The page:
Daylight raises the well-being of a building’s users. The dynamics and power of daylight are unrivalled and will be integrated into the lighting design wherever possible. In addition, the admission of daylight, provided that this is carefully incorporated into the design, will result in energy saving.
Incorporation into civil-engineering design.
Most will be gained if the use of daylight is incorporated into an optimum civil-engineering design from the very early stages of the design process. This should be done in close consultation with the architect and client. Take, for example:
- the orientation of the building;
- sufficiently large windows;
- the possibility to make use of atriums.
By means of calculations and simulations, we can verify whether the desired results will be obtained. Where civil engineering is concerned, increasing the surface area of windows may seem an obvious solution; however, this may not always be the ideal one. Blinding and heat loads may be increased. That is why the incorporation of daylight into the design should be viewed holistically - together with the other MEP systems in the building, such as heating, cooling, and sun protection.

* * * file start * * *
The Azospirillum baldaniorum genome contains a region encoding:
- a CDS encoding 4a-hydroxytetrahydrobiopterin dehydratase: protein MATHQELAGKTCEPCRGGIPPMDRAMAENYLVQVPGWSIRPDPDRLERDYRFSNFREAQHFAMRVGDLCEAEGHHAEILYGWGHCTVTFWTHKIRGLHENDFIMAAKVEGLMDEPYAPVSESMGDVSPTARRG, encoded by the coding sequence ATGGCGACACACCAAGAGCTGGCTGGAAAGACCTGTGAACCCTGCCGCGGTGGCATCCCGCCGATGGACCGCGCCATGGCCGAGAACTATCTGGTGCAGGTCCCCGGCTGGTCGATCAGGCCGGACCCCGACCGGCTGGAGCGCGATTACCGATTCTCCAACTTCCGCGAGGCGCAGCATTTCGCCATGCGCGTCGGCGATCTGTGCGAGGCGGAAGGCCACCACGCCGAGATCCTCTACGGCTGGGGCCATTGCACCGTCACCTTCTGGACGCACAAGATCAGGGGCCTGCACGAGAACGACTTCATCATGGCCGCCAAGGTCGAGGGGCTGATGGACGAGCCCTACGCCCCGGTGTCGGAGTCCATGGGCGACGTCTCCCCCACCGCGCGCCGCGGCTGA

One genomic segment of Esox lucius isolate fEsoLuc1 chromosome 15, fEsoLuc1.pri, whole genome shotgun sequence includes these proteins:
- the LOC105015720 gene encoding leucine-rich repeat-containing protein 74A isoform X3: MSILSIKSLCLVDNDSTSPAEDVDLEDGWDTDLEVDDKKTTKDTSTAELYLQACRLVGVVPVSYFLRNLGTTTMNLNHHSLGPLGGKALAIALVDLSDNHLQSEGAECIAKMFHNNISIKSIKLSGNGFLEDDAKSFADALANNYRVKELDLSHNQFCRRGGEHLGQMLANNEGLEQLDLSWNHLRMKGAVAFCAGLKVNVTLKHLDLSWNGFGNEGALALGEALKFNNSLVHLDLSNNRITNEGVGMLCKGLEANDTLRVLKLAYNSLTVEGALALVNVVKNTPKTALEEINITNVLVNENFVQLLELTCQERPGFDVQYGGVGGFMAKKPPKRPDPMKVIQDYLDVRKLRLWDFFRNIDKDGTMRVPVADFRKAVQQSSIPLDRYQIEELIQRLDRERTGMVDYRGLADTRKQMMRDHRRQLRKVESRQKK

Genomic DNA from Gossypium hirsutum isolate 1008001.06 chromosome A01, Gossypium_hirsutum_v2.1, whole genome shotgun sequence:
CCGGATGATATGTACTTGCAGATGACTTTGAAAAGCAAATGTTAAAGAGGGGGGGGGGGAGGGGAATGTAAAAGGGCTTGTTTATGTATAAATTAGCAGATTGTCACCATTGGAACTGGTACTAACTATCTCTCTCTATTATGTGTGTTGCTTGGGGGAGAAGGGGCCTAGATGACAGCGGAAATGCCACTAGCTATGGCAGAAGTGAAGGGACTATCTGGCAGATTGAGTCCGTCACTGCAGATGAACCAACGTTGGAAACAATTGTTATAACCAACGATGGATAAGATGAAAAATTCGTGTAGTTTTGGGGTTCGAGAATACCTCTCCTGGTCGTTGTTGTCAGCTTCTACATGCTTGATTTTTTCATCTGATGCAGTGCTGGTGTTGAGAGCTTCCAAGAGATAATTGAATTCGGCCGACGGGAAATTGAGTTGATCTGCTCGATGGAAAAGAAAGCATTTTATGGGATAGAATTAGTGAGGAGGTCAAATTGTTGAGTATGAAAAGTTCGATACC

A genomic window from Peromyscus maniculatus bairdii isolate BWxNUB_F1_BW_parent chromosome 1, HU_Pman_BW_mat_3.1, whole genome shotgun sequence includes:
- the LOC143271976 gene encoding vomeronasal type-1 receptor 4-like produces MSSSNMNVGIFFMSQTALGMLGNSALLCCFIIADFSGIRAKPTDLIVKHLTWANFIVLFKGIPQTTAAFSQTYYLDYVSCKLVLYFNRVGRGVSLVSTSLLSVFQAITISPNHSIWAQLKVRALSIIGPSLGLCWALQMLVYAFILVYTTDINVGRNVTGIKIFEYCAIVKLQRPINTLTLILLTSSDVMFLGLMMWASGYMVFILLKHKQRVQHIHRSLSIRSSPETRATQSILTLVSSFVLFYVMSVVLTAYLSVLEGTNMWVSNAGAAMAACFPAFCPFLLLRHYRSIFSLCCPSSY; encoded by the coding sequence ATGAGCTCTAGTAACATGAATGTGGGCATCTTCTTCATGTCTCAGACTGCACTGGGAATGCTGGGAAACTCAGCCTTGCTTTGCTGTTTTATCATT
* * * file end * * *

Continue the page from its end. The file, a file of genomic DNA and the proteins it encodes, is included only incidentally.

Sometimes, more innovative solutions may be required to allow more daylight into a building. Various daylight systems are available on the market today, including:
- solar tubes;
- light boards;
- anidolic mirrors;
- and many more.
In addition, it is important to have the lighting installation adapt to the amount of daylight. Daylight sensors and light-management systems may contribute to a substantial reduction of energy consumption where artificial lighting is concerned.